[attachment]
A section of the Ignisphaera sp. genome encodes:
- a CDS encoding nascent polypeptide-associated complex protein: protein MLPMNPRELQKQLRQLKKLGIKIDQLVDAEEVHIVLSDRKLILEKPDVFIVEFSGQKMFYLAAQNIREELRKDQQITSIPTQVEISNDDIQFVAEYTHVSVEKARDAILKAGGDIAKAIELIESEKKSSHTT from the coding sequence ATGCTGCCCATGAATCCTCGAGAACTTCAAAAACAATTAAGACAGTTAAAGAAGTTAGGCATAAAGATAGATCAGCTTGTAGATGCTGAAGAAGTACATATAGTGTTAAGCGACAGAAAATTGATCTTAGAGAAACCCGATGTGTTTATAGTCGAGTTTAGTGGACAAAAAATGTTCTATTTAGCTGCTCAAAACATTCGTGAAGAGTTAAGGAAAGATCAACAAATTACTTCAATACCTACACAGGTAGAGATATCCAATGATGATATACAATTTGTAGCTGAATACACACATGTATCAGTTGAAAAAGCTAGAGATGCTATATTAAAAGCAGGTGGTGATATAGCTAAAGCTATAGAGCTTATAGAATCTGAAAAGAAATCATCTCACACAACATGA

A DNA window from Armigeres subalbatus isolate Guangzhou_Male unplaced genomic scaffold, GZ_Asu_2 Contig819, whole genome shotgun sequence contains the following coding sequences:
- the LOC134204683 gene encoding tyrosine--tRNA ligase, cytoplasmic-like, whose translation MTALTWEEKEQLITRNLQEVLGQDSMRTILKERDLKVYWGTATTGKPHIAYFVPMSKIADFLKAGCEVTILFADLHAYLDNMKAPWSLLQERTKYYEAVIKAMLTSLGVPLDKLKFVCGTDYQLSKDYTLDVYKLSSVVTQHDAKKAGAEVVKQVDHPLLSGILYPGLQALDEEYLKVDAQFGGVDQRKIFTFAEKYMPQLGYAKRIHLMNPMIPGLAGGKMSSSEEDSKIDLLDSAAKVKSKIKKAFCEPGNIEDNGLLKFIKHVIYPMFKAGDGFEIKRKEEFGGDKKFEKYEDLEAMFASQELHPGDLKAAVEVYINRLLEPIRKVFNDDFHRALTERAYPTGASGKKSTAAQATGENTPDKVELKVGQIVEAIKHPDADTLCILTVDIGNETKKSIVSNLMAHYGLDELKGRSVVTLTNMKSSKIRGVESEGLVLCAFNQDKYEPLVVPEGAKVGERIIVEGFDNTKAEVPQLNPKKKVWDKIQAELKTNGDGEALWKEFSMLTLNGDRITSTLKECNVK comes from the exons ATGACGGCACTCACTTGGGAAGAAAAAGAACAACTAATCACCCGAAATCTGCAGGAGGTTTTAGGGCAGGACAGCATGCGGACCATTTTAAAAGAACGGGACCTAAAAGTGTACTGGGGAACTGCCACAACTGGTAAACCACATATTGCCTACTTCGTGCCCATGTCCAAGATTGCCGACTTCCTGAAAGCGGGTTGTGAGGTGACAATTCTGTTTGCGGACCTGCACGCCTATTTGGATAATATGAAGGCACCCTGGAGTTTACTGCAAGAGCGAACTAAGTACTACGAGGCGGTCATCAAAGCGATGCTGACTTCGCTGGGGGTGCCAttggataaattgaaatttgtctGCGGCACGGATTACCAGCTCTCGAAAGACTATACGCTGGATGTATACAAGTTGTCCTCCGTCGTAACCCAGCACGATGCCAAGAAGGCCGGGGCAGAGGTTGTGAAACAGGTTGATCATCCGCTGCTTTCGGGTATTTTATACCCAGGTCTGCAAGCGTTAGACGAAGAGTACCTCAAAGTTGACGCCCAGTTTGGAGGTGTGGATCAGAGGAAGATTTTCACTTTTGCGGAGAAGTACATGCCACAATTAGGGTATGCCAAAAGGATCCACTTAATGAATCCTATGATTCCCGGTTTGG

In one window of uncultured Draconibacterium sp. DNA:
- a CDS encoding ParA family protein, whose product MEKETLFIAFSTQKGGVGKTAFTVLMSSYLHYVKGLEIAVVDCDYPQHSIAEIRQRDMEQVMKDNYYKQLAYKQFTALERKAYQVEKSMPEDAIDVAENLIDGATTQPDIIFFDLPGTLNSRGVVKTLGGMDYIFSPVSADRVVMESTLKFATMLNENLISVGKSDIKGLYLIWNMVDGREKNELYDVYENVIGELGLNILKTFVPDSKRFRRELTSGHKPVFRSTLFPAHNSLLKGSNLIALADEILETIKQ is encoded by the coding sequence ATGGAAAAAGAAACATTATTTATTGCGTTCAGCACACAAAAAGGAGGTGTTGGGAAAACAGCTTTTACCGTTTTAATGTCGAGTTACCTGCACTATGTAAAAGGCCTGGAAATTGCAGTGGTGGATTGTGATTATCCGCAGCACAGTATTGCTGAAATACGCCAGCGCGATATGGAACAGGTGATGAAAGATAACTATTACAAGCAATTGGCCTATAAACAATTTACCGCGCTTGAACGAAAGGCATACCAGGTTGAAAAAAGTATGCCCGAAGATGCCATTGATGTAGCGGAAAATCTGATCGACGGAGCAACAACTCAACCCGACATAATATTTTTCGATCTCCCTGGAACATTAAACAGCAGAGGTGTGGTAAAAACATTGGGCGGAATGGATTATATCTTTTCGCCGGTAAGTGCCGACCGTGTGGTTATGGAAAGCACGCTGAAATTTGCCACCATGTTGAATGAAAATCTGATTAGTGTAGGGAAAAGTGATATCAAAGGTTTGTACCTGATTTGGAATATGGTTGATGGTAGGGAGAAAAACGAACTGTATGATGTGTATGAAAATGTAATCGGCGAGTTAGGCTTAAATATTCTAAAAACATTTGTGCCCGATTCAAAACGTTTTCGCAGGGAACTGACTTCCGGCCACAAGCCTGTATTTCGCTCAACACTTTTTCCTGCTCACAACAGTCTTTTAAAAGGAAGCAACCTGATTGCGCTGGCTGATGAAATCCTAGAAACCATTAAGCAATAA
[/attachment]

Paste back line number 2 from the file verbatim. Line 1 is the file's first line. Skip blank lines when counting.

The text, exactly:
- a CDS encoding nascent polypeptide-associated complex protein: protein MLPMNPRELQKQLRQLKKLGIKIDQLVDAEEVHIVLSDRKLILEKPDVFIVEFSGQKMFYLAAQNIREELRKDQQITSIPTQVEISNDDIQFVAEYTHVSVEKARDAILKAGGDIAKAIELIESEKKSSHTT from the coding sequence ATGCTGCCCATGAATCCTCGAGAACTTCAAAAACAATTAAGACAGTTAAAGAAGTTAGGCATAAAGATAGATCAGCTTGTAGATGCTGAAGAAGTACATATAGTGTTAAGCGACAGAAAATTGATCTTAGAGAAACCCGATGTGTTTATAGTCGAGTTTAGTGGACAAAAAATGTTCTATTTAGCTGCTCAAAACATTCGTGAAGAGTTAAGGAAAGATCAACAAATTACTTCAATACCTACACAGGTAGAGATATCCAATGATGATATACAATTTGTAGCTGAATACACACATGTATCAGTTGAAAAAGCTAGAGATGCTATATTAAAAGCAGGTGGTGATATAGCTAAAGCTATAGAGCTTATAGAATCTGAAAAGAAATCATCTCACACAACATGA